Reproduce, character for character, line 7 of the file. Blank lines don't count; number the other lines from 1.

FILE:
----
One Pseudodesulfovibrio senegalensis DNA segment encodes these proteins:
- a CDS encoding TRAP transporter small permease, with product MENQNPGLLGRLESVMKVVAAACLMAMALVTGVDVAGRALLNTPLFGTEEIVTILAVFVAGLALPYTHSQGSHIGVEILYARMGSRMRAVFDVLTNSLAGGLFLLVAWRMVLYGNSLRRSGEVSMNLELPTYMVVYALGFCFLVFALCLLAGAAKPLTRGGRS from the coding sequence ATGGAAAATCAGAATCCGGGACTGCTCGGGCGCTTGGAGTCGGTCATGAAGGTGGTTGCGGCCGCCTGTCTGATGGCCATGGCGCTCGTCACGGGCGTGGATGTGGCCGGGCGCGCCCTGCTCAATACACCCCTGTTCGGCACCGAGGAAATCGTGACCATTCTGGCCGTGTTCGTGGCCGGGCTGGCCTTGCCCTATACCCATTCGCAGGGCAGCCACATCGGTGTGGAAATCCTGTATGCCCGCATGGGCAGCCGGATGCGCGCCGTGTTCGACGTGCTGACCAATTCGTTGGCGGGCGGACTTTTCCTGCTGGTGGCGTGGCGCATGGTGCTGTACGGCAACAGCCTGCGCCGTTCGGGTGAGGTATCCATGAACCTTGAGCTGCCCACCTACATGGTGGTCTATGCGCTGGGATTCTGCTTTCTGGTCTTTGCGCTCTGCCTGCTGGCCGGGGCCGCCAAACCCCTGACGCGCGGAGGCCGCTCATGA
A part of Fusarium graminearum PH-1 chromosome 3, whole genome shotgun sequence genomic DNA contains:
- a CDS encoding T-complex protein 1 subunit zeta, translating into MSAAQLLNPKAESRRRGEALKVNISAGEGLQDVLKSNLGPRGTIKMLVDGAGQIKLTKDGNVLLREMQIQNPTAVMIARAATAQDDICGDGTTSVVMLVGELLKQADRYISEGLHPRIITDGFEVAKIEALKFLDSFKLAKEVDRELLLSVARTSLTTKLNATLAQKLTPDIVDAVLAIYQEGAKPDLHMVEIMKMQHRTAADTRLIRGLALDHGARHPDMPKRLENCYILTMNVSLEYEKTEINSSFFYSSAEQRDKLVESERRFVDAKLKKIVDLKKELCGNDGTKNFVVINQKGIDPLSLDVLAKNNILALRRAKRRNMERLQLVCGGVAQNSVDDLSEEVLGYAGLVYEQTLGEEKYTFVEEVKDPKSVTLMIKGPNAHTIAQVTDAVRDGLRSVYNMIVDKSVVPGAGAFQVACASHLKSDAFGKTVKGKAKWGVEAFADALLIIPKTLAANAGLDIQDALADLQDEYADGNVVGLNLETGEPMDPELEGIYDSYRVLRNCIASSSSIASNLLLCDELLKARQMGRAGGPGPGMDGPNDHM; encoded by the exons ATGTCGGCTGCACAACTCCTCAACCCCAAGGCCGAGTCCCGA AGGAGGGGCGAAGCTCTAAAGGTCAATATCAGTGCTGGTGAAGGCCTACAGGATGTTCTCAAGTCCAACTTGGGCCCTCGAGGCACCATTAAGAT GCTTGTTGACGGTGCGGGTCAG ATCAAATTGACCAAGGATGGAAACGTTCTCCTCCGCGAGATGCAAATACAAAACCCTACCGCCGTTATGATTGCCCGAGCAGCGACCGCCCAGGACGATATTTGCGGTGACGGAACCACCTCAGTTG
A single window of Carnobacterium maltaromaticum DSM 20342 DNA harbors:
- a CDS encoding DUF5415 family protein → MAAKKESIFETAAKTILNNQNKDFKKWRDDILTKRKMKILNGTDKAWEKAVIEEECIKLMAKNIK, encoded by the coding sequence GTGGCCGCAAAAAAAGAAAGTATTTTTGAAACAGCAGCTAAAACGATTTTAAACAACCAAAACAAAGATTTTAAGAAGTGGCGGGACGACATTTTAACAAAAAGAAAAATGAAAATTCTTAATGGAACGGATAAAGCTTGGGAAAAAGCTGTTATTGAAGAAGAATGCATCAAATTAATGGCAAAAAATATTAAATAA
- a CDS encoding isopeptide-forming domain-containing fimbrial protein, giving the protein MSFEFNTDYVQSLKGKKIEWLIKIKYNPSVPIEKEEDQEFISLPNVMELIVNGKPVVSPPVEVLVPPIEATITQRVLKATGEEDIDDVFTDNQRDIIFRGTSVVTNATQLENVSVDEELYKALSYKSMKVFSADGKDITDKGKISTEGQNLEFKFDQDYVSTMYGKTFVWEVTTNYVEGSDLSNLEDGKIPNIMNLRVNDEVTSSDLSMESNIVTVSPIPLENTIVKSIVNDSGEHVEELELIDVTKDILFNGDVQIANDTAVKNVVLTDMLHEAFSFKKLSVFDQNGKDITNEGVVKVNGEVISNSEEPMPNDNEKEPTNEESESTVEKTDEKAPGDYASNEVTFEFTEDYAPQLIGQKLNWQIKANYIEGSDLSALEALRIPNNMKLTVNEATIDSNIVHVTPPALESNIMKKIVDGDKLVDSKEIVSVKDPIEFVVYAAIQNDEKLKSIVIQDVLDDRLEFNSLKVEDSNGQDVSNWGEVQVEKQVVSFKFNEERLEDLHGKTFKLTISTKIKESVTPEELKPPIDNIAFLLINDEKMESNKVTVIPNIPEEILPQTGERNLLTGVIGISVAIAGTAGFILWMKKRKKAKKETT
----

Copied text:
- a CDS encoding isopeptide-forming domain-containing fimbrial protein, giving the protein MSFEFNTDYVQSLKGKKIEWLIKIKYNPSVPIEKEEDQEFISLPNVMELIVNGKPVVSPPVEVLVPPIEATITQRVLKATGEEDIDDVFTDNQRDIIFRGTSVVTNATQLENVSVDEELYKALSYKSMKVFSADGKDITDKGKISTEGQNLEFKFDQDYVSTMYGKTFVWEVTTNYVEGSDLSNLEDGKIPNIMNLRVNDEVTSSDLSMESNIVTVSPIPLENTIVKSIVNDSGEHVEELELIDVTKDILFNGDVQIANDTAVKNVVLTDMLHEAFSFKKLSVFDQNGKDITNEGVVKVNGEVISNSEEPMPNDNEKEPTNEESESTVEKTDEKAPGDYASNEVTFEFTEDYAPQLIGQKLNWQIKANYIEGSDLSALEALRIPNNMKLTVNEATIDSNIVHVTPPALESNIMKKIVDGDKLVDSKEIVSVKDPIEFVVYAAIQNDEKLKSIVIQDVLDDRLEFNSLKVEDSNGQDVSNWGEVQVEKQVVSFKFNEERLEDLHGKTFKLTISTKIKESVTPEELKPPIDNIAFLLINDEKMESNKVTVIPNIPEEILPQTGERNLLTGVIGISVAIAGTAGFILWMKKRKKAKKETT